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Intel officially unveils Ghost Canyon, the upgradeable NUC

Ever wish you could put a discrete graphics card into Intel’s diminutive NUC computers? Well, soon you’ll be able to do just that.

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Intel Ghost Canyon upgradeable NUC
Intel / Thumbsticks

Ever wish you could put a discrete graphics card into Intel’s diminutive NUC computers? Well, soon you’ll be able to do just that.

Intel released its first NUC – that’s Next Unit of Computing, for the acronym impaired – back in 2012. It’s a diminutive cube, roughly the size of a small Tupperware container, that packs in a barebones system including an Intel motherboard and a choice of Intel Core i3, i5, or i7 processor. Bring your own hard drive and RAM and you’ve got yourself a functional and cheap mini PC, perfect as a home theatre system.

But they’re not very gutsy. An NUC is perfectly adequate for Netflix (other streaming services are available) but you’ll struggle to play any games that require more grunt than, say, pixel art indie games. or esports titles like CS:GO.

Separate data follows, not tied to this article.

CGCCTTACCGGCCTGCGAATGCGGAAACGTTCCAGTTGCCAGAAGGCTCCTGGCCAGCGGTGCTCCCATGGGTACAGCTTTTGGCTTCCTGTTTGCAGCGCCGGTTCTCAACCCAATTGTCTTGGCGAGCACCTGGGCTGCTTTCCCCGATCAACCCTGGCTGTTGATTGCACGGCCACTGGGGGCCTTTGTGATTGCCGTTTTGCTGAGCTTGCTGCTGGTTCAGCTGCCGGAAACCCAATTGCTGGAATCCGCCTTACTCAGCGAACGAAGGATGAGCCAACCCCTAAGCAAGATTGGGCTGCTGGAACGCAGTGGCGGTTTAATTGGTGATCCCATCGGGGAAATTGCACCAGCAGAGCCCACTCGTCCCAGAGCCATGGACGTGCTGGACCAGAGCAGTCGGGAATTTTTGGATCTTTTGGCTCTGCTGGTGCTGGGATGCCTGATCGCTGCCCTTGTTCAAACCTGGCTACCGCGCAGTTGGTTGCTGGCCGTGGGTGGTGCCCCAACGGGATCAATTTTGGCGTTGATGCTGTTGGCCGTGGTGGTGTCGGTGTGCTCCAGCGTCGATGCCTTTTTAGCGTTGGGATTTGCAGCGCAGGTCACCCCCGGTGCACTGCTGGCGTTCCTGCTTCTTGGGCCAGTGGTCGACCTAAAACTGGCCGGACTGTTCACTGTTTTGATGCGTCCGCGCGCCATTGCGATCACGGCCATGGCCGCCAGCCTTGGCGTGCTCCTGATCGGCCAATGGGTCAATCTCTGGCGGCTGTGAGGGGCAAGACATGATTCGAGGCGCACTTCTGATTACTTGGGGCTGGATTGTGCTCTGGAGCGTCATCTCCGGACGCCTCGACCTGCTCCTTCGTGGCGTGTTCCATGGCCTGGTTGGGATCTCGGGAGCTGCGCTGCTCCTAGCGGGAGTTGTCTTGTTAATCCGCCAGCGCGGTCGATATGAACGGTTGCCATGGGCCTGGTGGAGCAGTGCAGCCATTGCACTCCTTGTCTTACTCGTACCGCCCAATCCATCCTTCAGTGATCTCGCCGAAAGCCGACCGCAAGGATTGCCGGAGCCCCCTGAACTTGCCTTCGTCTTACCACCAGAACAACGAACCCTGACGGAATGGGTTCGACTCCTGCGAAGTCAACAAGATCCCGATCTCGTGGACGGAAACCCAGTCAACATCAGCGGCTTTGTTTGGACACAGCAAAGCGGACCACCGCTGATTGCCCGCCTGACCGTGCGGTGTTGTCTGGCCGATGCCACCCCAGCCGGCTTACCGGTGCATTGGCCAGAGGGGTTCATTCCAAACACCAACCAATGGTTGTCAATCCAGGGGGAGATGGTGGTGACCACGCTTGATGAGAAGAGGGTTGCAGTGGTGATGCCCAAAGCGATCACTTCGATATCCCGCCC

Then everything changed when AMD attacked.

In a surprising move, rival chipmakers AMD and Intel worked together to put AMD Vega graphics onto an Intel CPU. The whole thing was bolstered with 4GB of blazing-fast HBM2 video RAM – overcoming the biggest bottleneck with integrated graphics solutions – and Intel had a capable little gaming board on its hands. They then stuck it in a long, thin NUC chassis little bigger than an internet router, and put a skull on it. (Because it’s a gaming PC and, even though they couldn’t fit in RBG lighting, they still wanted it to look somewhat tacky.)

But – other than the RAM and hard disk – the Skull Canyon NUC was still a fixed point in time. It couldn’t be upgraded. And as good as that CPU/GPU combo is, it’ll only ever get older.

Which is why Intel’s latest NUC, called Ghost Canyon, is so exciting. It’s a lot bigger than Intel’s regular NUC portfolio, and even the longer Skull Canyon, but it’s bigger for a reason: Because you can fit in a full-size, discrete graphics card, which means you can upgrade it.

It’s been rumoured for a little while, and third-party manufacturer XPG is making its own version added credence to the idea, but Intel unveiled the Ghost Canyon upgradeable NUC for the first time at the CES 2020 event in Las Vegas.

We don’t have any further information on the Ghost Canyon NUC at the moment, including its price or release date, but we’re hoping to hear more details during CES.

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Tom is an itinerant freelance technology writer who found a home as an Editor with Thumbsticks. Powered by coffee, RPGs, and local co-op.